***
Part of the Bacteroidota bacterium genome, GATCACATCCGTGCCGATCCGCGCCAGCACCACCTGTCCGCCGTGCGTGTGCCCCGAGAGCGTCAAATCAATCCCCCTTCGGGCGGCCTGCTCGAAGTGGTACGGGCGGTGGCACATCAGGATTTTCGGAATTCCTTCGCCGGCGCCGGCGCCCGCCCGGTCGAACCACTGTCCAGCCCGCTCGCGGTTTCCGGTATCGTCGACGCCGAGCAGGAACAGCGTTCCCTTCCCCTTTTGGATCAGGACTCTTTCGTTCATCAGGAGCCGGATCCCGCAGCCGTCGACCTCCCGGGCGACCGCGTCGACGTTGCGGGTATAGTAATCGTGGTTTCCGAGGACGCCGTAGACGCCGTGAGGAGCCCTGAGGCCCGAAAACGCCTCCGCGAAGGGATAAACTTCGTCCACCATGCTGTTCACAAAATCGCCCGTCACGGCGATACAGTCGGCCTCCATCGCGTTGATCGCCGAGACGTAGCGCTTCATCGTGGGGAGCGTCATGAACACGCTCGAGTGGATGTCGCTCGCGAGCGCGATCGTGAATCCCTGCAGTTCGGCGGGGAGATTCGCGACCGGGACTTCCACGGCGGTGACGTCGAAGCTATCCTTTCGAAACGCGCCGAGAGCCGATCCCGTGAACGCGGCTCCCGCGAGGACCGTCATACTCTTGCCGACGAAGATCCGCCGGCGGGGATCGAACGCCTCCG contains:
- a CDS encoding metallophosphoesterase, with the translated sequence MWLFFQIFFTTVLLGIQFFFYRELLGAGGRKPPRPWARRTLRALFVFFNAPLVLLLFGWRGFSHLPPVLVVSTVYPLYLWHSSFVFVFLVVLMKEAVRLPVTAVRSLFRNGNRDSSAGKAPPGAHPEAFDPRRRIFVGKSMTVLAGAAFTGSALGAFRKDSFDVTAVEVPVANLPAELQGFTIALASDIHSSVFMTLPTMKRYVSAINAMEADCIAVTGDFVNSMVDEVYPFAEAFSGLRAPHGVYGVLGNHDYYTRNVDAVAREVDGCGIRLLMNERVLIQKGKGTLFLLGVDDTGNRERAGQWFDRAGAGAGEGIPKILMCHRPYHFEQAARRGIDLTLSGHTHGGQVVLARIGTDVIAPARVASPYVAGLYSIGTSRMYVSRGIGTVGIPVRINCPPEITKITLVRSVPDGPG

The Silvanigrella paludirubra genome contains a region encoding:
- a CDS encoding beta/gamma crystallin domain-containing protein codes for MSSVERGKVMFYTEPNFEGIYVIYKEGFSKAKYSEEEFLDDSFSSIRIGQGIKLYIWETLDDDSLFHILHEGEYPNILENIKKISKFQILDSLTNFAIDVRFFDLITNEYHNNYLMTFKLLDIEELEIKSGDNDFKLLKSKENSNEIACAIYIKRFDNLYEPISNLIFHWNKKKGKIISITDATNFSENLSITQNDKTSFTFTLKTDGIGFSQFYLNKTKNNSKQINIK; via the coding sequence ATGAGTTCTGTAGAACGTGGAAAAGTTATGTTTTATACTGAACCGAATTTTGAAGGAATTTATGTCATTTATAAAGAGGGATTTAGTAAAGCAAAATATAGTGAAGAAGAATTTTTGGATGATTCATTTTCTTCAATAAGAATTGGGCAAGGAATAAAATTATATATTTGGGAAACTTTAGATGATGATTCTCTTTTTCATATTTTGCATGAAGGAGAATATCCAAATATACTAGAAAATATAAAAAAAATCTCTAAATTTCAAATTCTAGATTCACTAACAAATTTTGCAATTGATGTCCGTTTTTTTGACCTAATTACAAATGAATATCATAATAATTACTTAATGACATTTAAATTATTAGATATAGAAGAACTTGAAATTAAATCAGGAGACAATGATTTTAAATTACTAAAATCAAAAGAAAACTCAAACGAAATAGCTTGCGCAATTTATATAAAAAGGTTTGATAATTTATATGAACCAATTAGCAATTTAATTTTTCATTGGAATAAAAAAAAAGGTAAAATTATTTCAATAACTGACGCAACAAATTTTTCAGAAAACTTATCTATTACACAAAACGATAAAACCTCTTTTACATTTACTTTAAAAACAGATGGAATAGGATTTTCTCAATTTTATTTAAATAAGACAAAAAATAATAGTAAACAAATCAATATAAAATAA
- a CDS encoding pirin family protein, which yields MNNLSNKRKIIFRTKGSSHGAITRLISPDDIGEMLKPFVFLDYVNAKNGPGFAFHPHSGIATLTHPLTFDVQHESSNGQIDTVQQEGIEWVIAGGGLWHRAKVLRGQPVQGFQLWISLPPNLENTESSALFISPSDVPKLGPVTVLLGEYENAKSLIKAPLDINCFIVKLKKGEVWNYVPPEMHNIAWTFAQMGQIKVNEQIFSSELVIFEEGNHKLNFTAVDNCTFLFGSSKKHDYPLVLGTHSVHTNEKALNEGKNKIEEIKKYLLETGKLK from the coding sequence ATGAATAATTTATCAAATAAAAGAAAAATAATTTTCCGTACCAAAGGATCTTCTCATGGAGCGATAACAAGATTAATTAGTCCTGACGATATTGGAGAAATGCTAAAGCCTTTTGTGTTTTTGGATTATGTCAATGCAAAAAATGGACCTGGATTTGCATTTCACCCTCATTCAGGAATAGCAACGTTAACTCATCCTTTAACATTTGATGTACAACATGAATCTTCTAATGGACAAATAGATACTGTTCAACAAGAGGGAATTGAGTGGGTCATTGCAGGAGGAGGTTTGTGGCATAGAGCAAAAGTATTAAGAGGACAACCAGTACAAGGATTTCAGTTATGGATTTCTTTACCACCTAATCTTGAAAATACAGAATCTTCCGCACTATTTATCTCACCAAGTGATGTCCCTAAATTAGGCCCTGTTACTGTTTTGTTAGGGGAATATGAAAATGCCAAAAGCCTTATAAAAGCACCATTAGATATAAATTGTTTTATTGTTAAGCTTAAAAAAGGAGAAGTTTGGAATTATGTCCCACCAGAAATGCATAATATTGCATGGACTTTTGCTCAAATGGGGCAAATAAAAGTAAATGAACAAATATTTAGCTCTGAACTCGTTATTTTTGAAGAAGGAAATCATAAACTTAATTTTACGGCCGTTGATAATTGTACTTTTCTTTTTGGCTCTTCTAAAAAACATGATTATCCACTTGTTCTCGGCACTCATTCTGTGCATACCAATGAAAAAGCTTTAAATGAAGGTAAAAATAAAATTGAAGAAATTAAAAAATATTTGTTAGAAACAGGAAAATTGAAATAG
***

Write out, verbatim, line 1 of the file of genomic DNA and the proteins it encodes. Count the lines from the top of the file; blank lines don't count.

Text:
Part of the Bacteroidota bacterium genome, GATCACATCCGTGCCGATCCGCGCCAGCACCACCTGTCCGCCGTGCGTGTGCCCCGAGAGCGTCAAATCAATCCCCCTTCGGGCGGCCTGCTCGAAGTGGTACGGGCGGTGGCACATCAGGATTTTCGGAATTCCTTCGCCGGCGCCGGCGCCCGCCCGGTCGAACCACTGTCCAGCCCGCTCGCGGTTTCCGGTATCGTCGACGCCGAGCAGGAACAGCGTTCCCTTCCCCTTTTGGATCAGGACTCTTTCGTTCATCAGGAGCCGGATCCCGCAGCCGTCGACCTCCCGGGCGACCGCGTCGACGTTGCGGGTATAGTAATCGTGGTTTCCGAGGACGCCGTAGACGCCGTGAGGAGCCCTGAGGCCCGAAAACGCCTCCGCGAAGGGATAAACTTCGTCCACCATGCTGTTCACAAAATCGCCCGTCACGGCGATACAGTCGGCCTCCATCGCGTTGATCGCCGAGACGTAGCGCTTCATCGTGGGGAGCGTCATGAACACGCTCGAGTGGATGTCGCTCGCGAGCGCGATCGTGAATCCCTGCAGTTCGGCGGGGAGATTCGCGACCGGGACTTCCACGGCGGTGACGTCGAAGCTATCCTTTCGAAACGCGCCGAGAGCCGATCCCGTGAACGCGGCTCCCGCGAGGACCGTCATACTCTTGCCGACGAAGATCCGCCGGCGGGGATCGAACGCCTCCG contains: